For example, to test Pane1 and Pane2 for Pt_ETCH_HIGHLIGHT, you could do this:
Gamma> (Pane1.flags & Pt_ETCH_HIGHLIGHT) != 0; t Gamma> (Pane2.flags & Pt_ETCH_HIGHLIGHT) != 0; nil
Flags are cleared using the cons function and nil. You make a cons cell with the flag as its first element and nil as its second element. This has the effect of giving the flag a value of 0, like using the &= and ~ operators together in C. For example, to clear the Pt_ETCH_HIGHLIGHT and Pt_HIGHLIGHTED flags from Pane1, you would do this:
Gamma> Pane1.flags = cons(Pt_ETCH_HIGHLIGHT, nil); (512) Gamma> Pane1.flags = cons(Pt_HIGHLIGHTED, nil); (256) Gamma> (Pane1.flags & (Pt_ETCH_HIGHLIGHT | Pt_HIGHLIGHT)) != 0; nil
Gamma> Pane2.flags = cons(Pt_SET,t); (2 . t) Gamma> (Pane2.flags & Pt_SET) != 0; t
As an alternative to using the assignment operator, you can set, test, and clear instance variable flags on widgets using the SetBit, TestBit, and ClearBit methods of PtWidget, which is the parent widget for all of the Widget Classes. (See PtWidget for more information.) These methods are in the PhotonWidgets.lsp library, so you must make a call to require_lisp("PhotonWidgets.lsp") before using them.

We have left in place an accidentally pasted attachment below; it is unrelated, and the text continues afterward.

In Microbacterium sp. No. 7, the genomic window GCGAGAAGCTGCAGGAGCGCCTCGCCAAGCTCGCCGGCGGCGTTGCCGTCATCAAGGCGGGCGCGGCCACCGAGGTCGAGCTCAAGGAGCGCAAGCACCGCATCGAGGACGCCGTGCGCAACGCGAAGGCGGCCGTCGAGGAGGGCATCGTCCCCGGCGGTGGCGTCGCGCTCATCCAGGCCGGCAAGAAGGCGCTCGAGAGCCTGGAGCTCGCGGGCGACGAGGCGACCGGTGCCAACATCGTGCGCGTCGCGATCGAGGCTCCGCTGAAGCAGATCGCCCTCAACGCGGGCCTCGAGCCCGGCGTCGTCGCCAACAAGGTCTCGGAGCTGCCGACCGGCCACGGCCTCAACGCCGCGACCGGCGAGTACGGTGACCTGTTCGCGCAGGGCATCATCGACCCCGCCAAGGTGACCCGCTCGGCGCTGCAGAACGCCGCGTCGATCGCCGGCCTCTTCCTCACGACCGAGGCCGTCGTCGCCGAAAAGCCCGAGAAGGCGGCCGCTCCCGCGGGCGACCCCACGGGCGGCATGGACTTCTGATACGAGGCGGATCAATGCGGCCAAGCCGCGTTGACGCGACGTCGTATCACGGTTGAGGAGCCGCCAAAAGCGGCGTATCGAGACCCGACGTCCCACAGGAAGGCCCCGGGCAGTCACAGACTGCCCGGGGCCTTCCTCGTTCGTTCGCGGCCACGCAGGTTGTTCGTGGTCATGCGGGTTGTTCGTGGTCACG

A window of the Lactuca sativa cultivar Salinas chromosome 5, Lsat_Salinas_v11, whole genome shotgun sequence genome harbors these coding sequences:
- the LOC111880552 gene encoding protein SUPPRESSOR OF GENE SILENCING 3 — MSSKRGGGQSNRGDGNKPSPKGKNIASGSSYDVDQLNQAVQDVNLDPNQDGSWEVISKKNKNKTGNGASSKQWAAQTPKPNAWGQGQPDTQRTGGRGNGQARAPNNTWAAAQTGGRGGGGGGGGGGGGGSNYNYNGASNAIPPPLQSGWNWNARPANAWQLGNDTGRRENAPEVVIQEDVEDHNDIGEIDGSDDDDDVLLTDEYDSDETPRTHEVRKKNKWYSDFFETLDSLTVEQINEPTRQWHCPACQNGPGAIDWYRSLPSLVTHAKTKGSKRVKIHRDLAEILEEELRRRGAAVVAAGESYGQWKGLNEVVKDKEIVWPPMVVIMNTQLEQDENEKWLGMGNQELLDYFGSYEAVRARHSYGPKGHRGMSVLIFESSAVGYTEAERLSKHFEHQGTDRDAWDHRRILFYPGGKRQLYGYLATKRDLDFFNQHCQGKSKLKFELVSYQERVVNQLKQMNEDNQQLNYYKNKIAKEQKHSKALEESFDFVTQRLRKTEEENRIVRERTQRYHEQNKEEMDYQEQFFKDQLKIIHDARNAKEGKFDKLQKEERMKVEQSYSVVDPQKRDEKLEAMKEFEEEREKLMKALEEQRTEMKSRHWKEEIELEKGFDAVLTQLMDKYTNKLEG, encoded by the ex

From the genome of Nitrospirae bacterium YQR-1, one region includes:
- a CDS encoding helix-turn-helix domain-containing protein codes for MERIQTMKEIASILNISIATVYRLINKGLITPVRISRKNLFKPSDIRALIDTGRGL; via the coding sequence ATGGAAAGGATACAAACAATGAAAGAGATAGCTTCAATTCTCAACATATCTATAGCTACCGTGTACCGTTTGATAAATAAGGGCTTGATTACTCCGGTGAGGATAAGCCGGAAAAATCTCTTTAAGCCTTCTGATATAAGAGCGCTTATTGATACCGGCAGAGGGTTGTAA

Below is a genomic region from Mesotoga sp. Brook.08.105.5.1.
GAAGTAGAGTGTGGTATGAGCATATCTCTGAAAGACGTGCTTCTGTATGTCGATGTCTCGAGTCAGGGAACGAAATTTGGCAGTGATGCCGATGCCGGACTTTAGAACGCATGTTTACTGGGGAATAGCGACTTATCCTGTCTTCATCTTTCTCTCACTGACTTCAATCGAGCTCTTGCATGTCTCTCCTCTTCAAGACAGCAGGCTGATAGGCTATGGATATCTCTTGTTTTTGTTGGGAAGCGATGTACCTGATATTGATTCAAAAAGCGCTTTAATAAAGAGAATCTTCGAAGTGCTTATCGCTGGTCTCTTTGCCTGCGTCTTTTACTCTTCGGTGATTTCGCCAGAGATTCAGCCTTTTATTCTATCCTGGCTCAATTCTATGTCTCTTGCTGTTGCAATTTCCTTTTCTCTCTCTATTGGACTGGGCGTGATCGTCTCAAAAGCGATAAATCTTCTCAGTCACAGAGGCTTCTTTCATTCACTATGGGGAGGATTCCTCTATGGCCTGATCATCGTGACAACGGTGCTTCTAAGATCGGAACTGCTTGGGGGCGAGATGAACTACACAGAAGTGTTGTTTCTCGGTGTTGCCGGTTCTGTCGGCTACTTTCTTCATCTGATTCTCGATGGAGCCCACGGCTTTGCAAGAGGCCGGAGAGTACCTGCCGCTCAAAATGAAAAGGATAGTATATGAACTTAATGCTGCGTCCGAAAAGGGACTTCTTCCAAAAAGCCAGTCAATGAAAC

Continuing with the example of Pane1 from above, you could set, test, and clear its Pt_HIGHLIGHTED flag as follows:
Gamma> require_lisp("PhotonWidgets.lsp"); "<pathname>PhotonWidgets.lsp" Gamma> Pane1.SetBit(#flags, Pt_HIGHLIGHTED); 256 Gamma> Pane1.TestBit(#flags, Pt_HIGHLIGHTED); t Gamma> Pane1.ClearBit(#flags, Pt_HIGHLIGHTED); (256) Gamma> Pane1.TestBit(#flags, Pt_HIGHLIGHTED); nil
Using these methods and/or the assignment operator as explained here, you should have no problem setting flags on most widgets.
Some flags are exclusive, meaning there can be only one of a group of them set at any given time. Setting one of these flags requires that any others in the group be unset first, but without unsetting those flags on the variable that are not part of the group. The easy way to do this is to use bitmasks and the cons function.